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South Dakotan's For Better Marijuana Laws, a local grassroots organization partially responsible for IM-26 and Amendment A, has responded to the lawsuit filed challenging Amendment A's passage. 

 

Amendment A legalizes recreational marijuana usage for adults 21 years or older.  The lawsuit has been filed in Hughes county by Pennington County Sheriff Kevin Thom and South Dakota Highway Patrol Col. Rick Miller.  

 

The amendment passed Nov. 3rd by 54 percent of the vote.  The statement reads as follows: 

 

"We are prepared to defend Amendment A against the lawsuit filed by Pennington County Sheriff Kevin Thom and Superintendent of the South Dakota Highway Patrol Colonel Rick Miller. Amendment A was carefully drafted, fully vetted, and approved by a strong majority of South Dakota voters this year.

 

This coming week, South Dakotans for Better Marijuana Laws will be filing to intervene in the case so that we can defend Amendment A against the lawsuit.

 

Pennington County Sheriff Kevin Thom and Superintendent of the South Dakota Highway Patrol Colonel Rick Miller are trying to invalidate Amendment A and overturn the will of the voters on the basis of two incorrect legal theories.

 

And this lawsuit was filed incorrectly under South Dakota law, as a “contest” to an election. However, the complaint has nothing to do with the manner in which the election was conducted and only relates to the text of Amendment A.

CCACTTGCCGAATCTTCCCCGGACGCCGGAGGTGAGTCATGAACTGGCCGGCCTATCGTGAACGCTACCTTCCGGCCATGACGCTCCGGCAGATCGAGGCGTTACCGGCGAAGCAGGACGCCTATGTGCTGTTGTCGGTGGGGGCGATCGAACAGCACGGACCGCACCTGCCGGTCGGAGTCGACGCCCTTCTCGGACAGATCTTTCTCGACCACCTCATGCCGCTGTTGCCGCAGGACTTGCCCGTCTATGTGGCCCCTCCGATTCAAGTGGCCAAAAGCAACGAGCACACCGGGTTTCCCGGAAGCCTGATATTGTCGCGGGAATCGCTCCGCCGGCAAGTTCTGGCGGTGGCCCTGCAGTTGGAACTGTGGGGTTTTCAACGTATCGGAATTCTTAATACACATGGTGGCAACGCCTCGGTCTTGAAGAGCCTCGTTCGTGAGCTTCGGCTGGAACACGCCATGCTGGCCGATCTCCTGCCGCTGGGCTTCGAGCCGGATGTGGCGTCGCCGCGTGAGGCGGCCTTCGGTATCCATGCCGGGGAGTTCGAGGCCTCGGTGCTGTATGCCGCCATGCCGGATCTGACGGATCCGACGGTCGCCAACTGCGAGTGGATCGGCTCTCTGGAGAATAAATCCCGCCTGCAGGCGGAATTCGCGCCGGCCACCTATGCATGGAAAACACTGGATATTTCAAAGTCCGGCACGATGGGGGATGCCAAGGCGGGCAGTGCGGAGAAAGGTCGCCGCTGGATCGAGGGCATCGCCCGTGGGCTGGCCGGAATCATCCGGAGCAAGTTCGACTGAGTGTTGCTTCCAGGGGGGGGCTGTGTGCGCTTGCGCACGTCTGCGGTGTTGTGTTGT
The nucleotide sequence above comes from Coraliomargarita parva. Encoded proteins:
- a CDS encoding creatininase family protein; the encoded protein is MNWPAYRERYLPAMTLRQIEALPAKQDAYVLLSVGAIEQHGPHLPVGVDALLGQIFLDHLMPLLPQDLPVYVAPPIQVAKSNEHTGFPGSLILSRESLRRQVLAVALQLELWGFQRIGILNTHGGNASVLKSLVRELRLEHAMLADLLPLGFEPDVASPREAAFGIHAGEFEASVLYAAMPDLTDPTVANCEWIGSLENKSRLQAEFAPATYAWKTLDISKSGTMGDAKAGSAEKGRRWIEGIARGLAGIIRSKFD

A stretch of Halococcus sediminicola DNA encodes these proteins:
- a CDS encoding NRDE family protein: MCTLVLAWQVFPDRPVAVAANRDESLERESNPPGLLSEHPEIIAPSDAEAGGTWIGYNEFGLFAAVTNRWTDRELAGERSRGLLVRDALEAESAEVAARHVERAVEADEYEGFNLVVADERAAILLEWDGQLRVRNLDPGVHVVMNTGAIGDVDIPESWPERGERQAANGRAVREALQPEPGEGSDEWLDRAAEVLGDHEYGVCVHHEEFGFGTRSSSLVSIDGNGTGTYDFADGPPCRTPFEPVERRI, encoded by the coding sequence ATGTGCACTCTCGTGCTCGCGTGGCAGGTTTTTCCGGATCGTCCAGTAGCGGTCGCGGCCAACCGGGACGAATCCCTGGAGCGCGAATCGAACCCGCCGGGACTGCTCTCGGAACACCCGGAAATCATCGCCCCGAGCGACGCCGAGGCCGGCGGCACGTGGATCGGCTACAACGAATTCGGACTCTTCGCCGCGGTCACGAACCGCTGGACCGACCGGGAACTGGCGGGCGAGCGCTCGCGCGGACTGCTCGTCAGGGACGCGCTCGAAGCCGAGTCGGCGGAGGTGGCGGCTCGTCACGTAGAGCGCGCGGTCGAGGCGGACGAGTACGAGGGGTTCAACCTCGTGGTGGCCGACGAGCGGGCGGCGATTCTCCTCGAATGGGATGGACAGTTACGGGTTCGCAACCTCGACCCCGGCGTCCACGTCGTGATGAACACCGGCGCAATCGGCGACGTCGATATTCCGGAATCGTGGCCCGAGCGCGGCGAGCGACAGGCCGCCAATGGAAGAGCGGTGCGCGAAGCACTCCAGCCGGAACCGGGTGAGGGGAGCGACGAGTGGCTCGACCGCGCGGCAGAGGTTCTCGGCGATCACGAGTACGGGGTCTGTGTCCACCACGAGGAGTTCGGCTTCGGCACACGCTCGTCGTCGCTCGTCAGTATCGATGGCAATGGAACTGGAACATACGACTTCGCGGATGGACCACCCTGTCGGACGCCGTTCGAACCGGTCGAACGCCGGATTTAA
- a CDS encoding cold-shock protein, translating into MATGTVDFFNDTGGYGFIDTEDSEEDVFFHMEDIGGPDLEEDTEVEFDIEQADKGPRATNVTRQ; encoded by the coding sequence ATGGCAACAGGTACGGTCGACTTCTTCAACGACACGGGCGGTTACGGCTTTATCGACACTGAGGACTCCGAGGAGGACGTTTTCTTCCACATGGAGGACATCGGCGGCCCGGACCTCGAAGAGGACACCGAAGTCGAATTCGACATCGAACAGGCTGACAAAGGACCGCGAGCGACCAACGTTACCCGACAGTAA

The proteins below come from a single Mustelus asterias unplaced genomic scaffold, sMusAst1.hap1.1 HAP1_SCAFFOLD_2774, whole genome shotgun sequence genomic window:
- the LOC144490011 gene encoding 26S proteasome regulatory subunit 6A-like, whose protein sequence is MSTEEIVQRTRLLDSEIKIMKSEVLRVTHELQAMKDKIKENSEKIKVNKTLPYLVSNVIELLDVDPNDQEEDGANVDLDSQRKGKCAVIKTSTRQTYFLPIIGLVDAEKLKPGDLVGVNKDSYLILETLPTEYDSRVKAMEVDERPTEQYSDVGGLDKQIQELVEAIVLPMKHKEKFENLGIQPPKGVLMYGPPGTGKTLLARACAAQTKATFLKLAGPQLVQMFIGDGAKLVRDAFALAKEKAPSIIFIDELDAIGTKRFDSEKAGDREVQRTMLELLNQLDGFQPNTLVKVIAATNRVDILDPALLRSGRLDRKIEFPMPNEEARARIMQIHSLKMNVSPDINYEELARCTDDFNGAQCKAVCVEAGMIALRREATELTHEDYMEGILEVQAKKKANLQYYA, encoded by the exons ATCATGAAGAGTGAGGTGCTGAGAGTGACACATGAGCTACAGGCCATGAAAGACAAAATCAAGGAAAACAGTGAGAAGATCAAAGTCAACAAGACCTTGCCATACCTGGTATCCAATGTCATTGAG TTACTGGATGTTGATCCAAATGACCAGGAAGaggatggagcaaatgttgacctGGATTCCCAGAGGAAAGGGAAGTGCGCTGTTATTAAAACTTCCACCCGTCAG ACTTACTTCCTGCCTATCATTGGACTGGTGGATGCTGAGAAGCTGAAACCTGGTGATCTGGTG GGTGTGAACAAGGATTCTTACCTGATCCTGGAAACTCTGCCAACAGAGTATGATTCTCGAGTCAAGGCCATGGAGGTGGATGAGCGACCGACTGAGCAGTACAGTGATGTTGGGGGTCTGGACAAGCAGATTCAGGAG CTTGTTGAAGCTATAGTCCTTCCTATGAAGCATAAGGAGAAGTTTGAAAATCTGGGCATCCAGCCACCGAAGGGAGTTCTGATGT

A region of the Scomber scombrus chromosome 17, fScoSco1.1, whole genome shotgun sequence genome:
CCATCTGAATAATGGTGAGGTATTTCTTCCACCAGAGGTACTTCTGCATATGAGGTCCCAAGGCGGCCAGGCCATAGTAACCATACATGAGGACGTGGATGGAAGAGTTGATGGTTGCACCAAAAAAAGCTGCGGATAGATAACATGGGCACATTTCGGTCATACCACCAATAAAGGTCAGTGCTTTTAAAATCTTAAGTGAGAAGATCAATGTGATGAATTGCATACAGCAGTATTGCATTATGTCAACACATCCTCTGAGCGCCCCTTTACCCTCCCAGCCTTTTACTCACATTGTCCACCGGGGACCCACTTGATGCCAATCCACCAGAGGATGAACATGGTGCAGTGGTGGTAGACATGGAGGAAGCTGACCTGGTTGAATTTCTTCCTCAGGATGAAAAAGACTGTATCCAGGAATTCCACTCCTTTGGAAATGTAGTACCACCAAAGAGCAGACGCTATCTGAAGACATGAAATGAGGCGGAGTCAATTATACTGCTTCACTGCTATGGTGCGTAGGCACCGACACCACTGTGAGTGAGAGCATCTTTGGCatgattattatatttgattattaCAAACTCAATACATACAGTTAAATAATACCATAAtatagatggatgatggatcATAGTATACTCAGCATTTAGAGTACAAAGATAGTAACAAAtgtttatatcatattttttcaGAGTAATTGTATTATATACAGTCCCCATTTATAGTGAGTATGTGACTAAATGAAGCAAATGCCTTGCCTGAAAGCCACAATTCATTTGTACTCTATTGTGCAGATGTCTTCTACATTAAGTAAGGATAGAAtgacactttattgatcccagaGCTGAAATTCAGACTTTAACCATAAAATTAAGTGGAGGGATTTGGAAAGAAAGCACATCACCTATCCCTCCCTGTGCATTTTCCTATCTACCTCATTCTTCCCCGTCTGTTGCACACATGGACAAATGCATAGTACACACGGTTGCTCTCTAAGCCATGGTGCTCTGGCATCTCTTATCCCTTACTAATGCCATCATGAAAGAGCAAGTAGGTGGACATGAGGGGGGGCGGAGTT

The first theory claims that Amendment A is not limited to a single subject. But anyone who reads Amendment A can see that every word relates to the cannabis plant. Furthermore, Amendment A follows the interpretation of the single subject rule used by the legislature. South Dakotans have a constitutional right to a ballot initiative process and it's clear that Amendment A meets the single subject standard.

 

The second theory claims that Amendment A was improperly enacted because it created a new article in the constitution as opposed to adding a section to an existing article. This manufactured distinction is unsupported in the law and is utterly insufficient as a basis for overturning a constitutional amendment approved by voters."

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